Louise Bezzina created and launched the first incredibly successful Bleach* The Gold Coast Festival in just 6 months. As CEO and Artistic Director of Bleach*, Louise has since 2011 established the Festival’s reputation as a leading Queensland Arts organisation. Last year, this lead to Bleach* featuring as part of the Commonwealth Games Cultural Festival. Under Louise’s leadership, the productions have become more ambitious and significant in scale, with Bleach* becoming the largest employer of artists on the Gold Coast, and contributing $8.7 million to the local economy in 2018.
With a grounding in Queensland Arts leadership, Louise was previously Program Manager for the Judith Wright Centre of Contemporary Arts, Producer at Brisbane Festival and Director of the Mackay Festival. Recently appointed as Artistic Director of the Brisbane Festival, a role she commences in May 2019, Louise’s career trajectory has been heralded with multiple awards. Her work with Bleach* saw her listed as one of the 11 inspiring women of the Commonwealth Games on International Women’s Day in 2018, garnered five Helpmann Award nominations and a win in 2018, and recently she was announced winner of 2019 Gold Coast Bulletin’s inaugural Harvey Norman Gold Coast Women of the Year awards.
How did you build Bleach* Festival from an idea to now the Gold Coast’s premier Arts Festival in its 8th year?
I was very lucky to have an opportunity to start this project within an organisation, Connecting Southern Gold Coast. When I moved to the Gold Coast in 2011, there wasn’t much around in terms of professional arts positions, so I made contact with a range of organisations. Connecting Southern Gold Coast invited me in and to come up with some concepts for a Festival that showcased the Surf Culture around the launch of the World Tour, the Quiksilver and Roxy Pro. It was obvious that Surf and Beach culture made up the essence of the Gold Coast’s fabric and that this would make the perfect framework for a really unique arts Festival.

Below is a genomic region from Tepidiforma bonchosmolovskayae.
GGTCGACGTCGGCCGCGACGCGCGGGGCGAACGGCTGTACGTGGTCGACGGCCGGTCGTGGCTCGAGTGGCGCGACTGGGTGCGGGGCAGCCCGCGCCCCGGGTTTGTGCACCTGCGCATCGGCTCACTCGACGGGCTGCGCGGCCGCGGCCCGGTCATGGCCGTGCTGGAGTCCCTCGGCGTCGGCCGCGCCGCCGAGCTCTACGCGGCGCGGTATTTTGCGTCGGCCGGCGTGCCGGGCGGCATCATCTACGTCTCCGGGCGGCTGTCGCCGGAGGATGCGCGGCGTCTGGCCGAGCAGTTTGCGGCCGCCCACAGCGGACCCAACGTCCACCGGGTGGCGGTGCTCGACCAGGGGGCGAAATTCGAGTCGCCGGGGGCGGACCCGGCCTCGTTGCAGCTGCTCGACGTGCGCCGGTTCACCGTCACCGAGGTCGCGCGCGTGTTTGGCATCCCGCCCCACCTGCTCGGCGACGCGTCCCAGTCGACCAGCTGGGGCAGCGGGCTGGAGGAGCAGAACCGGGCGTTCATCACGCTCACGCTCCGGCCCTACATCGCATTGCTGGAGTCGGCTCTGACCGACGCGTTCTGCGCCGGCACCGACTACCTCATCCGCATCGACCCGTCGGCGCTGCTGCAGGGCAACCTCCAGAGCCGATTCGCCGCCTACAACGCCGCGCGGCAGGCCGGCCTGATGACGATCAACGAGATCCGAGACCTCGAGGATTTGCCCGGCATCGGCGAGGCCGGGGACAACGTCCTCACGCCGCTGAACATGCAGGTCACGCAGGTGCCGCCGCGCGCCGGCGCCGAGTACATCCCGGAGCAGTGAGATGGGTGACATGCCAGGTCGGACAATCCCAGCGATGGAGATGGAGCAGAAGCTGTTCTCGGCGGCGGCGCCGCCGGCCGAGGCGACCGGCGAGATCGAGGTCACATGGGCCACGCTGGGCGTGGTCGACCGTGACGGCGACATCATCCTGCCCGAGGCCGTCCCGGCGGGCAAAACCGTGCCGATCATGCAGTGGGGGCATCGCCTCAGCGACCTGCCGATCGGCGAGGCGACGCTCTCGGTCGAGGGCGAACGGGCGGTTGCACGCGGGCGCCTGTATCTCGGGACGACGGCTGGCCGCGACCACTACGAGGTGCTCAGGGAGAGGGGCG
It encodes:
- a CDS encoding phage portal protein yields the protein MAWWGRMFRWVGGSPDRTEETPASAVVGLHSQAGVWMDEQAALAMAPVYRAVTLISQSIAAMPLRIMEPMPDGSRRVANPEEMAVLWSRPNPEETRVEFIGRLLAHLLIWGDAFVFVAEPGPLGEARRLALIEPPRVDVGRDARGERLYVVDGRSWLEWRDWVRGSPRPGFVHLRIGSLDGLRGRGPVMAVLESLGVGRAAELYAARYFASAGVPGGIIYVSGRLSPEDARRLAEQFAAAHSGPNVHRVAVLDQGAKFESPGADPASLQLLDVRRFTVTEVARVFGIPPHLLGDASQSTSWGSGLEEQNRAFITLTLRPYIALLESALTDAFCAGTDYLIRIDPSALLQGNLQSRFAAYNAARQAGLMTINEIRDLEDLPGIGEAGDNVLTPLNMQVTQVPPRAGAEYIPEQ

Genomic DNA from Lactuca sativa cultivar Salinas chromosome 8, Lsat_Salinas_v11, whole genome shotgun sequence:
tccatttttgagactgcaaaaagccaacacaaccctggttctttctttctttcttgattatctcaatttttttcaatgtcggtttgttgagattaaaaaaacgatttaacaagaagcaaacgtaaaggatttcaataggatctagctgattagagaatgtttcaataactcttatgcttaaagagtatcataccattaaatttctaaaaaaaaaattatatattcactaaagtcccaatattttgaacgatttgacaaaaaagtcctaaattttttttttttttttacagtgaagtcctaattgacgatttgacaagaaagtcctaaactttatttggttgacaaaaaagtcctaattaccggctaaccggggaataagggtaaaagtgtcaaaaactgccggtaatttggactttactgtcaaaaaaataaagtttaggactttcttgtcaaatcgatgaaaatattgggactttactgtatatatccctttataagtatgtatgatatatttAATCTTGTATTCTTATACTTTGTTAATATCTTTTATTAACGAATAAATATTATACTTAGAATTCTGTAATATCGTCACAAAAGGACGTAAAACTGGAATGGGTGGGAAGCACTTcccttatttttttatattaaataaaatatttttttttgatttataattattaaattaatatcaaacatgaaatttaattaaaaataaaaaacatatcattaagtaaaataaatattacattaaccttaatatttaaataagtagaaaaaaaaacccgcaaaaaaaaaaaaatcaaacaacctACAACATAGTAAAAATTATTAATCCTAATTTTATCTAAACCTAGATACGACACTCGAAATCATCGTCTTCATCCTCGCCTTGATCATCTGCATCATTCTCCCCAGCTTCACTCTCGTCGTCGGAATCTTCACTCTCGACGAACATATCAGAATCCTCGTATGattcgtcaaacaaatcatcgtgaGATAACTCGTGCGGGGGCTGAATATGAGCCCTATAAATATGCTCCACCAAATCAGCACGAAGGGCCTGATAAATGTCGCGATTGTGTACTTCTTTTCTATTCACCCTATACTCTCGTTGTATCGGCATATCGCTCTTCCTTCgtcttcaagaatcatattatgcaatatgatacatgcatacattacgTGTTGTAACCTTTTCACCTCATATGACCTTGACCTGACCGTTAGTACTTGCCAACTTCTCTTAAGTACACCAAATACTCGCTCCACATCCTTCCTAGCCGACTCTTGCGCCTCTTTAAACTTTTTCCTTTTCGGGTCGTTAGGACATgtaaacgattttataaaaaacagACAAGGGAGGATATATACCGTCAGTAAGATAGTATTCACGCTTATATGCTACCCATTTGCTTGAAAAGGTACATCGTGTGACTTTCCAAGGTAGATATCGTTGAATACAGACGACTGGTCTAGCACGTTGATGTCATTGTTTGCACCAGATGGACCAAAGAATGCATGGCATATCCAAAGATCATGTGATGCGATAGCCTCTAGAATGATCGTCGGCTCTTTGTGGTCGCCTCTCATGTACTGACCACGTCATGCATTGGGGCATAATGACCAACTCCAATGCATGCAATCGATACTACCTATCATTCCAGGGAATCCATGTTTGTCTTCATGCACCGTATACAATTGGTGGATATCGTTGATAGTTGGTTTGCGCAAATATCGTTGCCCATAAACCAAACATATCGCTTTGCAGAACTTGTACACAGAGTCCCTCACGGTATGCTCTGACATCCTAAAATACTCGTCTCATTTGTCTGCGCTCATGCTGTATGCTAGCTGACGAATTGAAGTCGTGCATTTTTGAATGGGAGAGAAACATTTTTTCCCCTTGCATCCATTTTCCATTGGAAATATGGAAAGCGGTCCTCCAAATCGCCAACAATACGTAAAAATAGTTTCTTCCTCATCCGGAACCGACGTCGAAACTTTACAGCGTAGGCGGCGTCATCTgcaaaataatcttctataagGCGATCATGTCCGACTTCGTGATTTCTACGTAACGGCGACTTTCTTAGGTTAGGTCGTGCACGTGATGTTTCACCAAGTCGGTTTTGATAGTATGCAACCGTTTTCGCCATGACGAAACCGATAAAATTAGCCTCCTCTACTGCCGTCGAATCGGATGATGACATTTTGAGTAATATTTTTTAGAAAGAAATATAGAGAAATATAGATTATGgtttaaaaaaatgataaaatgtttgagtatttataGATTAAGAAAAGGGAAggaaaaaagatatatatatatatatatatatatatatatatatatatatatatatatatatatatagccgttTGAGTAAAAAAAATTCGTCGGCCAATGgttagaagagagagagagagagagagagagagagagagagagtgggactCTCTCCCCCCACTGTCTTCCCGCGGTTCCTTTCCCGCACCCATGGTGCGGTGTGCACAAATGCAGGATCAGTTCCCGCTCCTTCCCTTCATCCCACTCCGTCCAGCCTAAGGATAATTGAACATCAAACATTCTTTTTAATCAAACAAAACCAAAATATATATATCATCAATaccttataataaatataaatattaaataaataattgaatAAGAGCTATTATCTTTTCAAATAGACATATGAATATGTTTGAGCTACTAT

For me to create any Festival it had to be connected to the arts, so this was the artistic direction that I lay as a foundation for the Festival. The lead up to the first Festival was fast and furious journey over 6 months that included intensive community engagement, creating a brand – Bleach, meeting artists, putting a program together, fundraising, the list goes on. The first Festival happened in February 2011. Given its incredible success in that first year, there was clearly an appetite for a Festival of this kind on the Gold Coast. The rest is history as they say and it just kept growing and soon outgrew Connecting Southern Gold Coast to become its own company.
What makes Bleach* unique?
Bleach* is unique and different because the inspiration and most of the work takes place in and around the stunning natural environment of the Gold Coast. There is no where else in the world like the Gold Coast and its energy and dynamism contributes greatly to the way in which the Festival is curated and designed each year.
What are you most excited about in this year’s Bleach* program?
I am very much looking forward to our major production of Verdi’s Requiem by Opera Queensland and the Queensland Conservatorium Symphony Orchestra taking place at the HOTA outdoor stage for a one night only music extravaganza. It will be a really beautiful night, and the first time we have had the opportunity to present a work of this scale with more than 150 performers on this stage.
You commence as Artistic Director for Brisbane Festival in May 2019. How are you managing the transition between these two pivotal Arts roles?
It is a challenge but my main focus is of course Bleach* Festival until I officially start. I have moved to Brisbane now as my son started school this year and to make the transition easier for him so there is a lot of commuting back to the Gold Coast. I think the hardest time will come when I actually have to say goodbye to Bleach* and hand the baton over.
What are you most proud of?
Definitely my children, Connor and Isabella, who are without a doubt my proudest moment. They make me a better person (and a much more exhausted person). They make me want to create a better world and I believe that can happen through community and the arts and that is what I am deeply passionate about.